Robots are increasingly on the crest of the wave. They have already invaded the factories, and are preparing to enter our homes on their own legs.
Increasingly, however, we use them to go to remote environments that humans cannot reach, such as at the bottom of the sea or in distant outer space. To venture down there they will not only need energy and a means to get there: they will also need to be able to take care of themselves. In practice: self-repairing.
For this, a team led by Rob Shepherd, an associate professor of mechanical and aerospace engineering at Cornell Engineering, has combined optical sensors with a composite material to create a soft robot that senses when and where it's been harmed, and then heals itself.
How self-repairing robots are born
The scientific paper presenting Shepherd and colleagues' findings, "Autonomous optical sensors for damage healing in intelligent soft systems," was published Dec. 7 in Science Advances. I link it to you here.
“Our lab is trying to make robots tougher and more agile, so they operate longer and with more capacity,” Shepherd says.
The phases of the study
The first step for such a repair to happen is that the robot must be able to identify that there is, in fact, something that needs to be fixed.
For this, Shepherd's organic robotics laboratory created elastic optical sensors. In the latest study, the researchers combined the sensors with elastomers capable of "healing" the damage they receive.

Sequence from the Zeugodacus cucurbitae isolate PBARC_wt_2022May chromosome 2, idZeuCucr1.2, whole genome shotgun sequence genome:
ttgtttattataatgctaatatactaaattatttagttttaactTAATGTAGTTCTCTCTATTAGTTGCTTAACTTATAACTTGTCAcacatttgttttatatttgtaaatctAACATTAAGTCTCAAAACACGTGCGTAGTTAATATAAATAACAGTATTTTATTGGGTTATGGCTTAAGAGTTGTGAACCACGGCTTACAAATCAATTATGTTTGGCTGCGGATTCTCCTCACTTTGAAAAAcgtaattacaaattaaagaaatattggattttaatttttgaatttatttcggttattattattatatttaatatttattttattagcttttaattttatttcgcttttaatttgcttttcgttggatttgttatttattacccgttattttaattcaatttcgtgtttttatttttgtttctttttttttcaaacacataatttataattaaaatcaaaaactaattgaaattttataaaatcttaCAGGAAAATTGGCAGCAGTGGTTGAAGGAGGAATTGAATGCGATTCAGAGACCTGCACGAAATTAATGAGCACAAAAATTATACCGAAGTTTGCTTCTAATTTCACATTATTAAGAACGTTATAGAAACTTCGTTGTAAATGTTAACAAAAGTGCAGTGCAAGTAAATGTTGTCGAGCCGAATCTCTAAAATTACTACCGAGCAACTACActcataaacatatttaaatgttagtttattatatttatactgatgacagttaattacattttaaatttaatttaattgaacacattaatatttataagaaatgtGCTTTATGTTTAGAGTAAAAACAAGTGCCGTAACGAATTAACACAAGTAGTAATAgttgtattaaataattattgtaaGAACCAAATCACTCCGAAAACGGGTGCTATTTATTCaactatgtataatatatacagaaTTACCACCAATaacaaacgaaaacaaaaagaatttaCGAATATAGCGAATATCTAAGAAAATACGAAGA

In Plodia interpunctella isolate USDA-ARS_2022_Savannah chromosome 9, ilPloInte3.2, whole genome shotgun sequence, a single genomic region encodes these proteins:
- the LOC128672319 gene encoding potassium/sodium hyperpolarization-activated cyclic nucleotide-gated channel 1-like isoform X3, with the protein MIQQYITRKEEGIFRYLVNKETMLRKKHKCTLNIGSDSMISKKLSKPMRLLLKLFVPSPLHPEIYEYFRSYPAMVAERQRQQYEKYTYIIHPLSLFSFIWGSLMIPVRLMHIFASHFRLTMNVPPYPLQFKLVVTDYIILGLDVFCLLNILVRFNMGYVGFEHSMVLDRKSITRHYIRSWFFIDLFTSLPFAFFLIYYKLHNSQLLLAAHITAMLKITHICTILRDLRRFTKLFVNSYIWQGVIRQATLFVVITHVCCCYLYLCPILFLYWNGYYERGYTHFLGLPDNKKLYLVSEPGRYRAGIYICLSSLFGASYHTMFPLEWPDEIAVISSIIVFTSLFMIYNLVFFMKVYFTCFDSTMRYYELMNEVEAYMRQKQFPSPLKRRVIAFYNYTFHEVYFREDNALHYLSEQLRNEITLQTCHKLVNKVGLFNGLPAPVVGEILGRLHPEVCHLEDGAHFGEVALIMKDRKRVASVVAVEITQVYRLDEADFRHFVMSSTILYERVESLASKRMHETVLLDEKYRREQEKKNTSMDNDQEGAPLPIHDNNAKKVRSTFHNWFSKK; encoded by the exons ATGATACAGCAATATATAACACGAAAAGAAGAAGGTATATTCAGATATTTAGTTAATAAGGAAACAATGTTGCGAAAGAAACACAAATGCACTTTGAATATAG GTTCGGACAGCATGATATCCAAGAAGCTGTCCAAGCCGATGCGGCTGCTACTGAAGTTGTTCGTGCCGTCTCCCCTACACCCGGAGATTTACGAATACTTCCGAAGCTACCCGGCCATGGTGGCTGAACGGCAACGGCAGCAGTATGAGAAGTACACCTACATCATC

The result? SHeaLDS, "self-healing light guides" that provide reliable dynamic sensing, are resistant to damage, and can self-heal from room-temperature cuts without any external intervention.
To demonstrate the technology, the researchers installed SHeaLDS in a soft robots, a sort of four-legged starfish. The researchers punctured one of its paws six times, and the robot detected the damage and "healed itself" in about a minute. Not only that: the self-repairing robot also autonomously adapted its performance based on the damage it had detected.
Self-repairing robots, are there any weaknesses?
One above all, I'll make it short: the material is resistant, but it is not indestructible anyway.
"It has similar properties to human flesh," Shepherd said. "It doesn't heal well from burns, or exposure to acids, because its chemical properties change. But it does a great job on cuts."
Shepherd plans to integrate the SHeaLDS with machine learning algorithms that recognize touch events. In practice, the way to create "a very resistant robot that has self-healing external surfaces and sensitive to the external environment". In a word: leather.
Another step towards robots more like us.